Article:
Israeli President Reuven Rivlin said on Monday that while anti-Semitism was a more difficult virus to deal with than COVID-19, a vaccine must be found for it.

Speaking at an event at the President’s Residence in Jerusalem marking 82 years since the Kristallnacht pogrom on Nov. 9-10, 1938, Rivlin said that anti-Semitism “changes shape, takes cover and threatens to break out through any crack.”

Nevertheless, he stated, “there must be a vaccine for it, too. Education, explanation, learning and taking responsibility—we, the leaders of the world, bear the responsibility for working in our social laboratories to mount a determined and uncompromising attack on any expressions of anti-Semitism, racism and xenophobia.”

German President Frank-Walter Steinmeier and Austrian President Alexander Van der Bellen also delivered remarks at the event.

Steinmeier noted that the November pogroms had not marked the beginning of the persecution of Germany’s Jews, but was rather “a nauseating outburst of violence following on from many years of discrimination, harassment and hostility. They foreshadowed the unspeakable crimes of the Shoah committed by my compatriots a few years later.”

The pogroms were “a stark warning for our times,” he said. “I am grateful that Jewish life is again flourishing in Germany. But I am ashamed that Jews do not feel safe wearing a kippah on the streets. I am ashamed that Jewish places of worship need protection. I am ashamed that only a heavy wooden door prevented a deadly attack on the synagogue in Halle on Yom Kippur last year.”

The German president pledged to fight anti-Semitism, protect Jewish life and stand with Israel, saying he was “humbled” by the strong ties Israel and Germany had forged.

“The miracle of our shared German-Israeli friendship will continue to flourish if we stand together as we remember the lessons of the past. Remembrance carries the seeds of hope for a better future. Yes: We can find tikvah [‘hope’], even when we remember the dark nights and days of November 1938.”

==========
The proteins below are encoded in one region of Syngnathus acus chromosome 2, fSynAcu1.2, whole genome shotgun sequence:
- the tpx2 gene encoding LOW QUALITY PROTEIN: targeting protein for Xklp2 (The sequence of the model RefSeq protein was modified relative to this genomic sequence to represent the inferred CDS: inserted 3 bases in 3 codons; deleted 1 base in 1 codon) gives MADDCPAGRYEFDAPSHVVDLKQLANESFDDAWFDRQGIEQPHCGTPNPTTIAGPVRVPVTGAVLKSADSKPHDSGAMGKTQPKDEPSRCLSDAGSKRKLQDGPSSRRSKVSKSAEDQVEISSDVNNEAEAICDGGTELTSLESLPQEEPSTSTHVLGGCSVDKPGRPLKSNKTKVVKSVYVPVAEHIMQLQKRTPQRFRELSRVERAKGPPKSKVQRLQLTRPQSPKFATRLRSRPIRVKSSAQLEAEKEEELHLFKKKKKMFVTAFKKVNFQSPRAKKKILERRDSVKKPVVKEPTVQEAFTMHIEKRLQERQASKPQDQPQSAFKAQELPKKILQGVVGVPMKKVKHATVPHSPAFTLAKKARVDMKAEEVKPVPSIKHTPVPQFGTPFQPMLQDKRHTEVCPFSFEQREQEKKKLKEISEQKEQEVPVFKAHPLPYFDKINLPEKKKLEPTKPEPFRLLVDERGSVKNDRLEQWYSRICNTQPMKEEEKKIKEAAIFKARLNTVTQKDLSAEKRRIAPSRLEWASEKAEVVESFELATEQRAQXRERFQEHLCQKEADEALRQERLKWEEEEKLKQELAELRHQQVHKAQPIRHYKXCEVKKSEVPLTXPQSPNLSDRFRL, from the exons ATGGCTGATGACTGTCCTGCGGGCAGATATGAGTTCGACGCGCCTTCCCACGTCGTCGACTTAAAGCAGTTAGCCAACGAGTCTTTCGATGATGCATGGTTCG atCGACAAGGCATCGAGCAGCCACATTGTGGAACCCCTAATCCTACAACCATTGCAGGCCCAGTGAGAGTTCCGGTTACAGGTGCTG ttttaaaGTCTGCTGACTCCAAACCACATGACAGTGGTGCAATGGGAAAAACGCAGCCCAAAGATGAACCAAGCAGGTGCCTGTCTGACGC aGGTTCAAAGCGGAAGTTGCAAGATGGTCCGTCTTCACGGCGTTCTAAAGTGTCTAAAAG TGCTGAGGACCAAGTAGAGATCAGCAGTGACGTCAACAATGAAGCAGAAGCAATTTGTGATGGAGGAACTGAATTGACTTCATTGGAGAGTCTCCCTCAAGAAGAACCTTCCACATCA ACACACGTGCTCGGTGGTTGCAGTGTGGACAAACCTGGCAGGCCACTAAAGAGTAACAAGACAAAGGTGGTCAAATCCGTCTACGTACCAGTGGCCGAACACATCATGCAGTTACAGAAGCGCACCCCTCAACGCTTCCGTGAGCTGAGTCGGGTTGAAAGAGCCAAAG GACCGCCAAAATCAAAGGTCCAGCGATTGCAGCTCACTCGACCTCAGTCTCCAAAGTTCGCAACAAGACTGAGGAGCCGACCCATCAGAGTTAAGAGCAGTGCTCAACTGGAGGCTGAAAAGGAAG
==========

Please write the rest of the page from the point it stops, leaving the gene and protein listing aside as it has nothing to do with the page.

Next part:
“I am ashamed that only a heavy wooden door prevented a deadly attack on the synagogue in Halle on Yom Kippur last year.”

President Van der Bellen called Kristallnacht “the first cruel climax of the growing anti-Jewish violence of National Socialism. The racist ideology of the Nazis reached a new, terrifying intensity. And it rendered clear, in the most surreal and heartbreaking way, the degree to which Jewish Austrians, our fellow citizens, had been robbed of their most basic civil rights and freedoms.”

In Vienna alone, he said, 42 synagogues were burnt down or destroyed in about 24 hours.

“Thousands of shops and flats were looted. Over 6,500 Jewish Austrians were incarcerated, 4,000 of them sent to Dachau concentration camp. Austrians are remembering these crimes today in remorse and shame,” he said. “We, who were born after the Shoah, confess: Austria shares responsibility for the Shoah. Many Austrians, too many, were among the perpetrators.”

Van der Bellen emphasized that “acknowledging responsibility means, above all, to decidedly and courageously prevent any form of racism, discrimination and anti-Semitism—wherever we encounter it. This is a matter of great personal importance to me. It is our duty, our wish and intention to not only protect Jewish communities but to ensure that Jewish life can thrive again—be it in Europe, Israel or elsewhere.”

Outgoing chair of Yad Vashem Avner Shalev and former Israeli Chief Rabbi Yisrael Meir Lau also spoke at the event.

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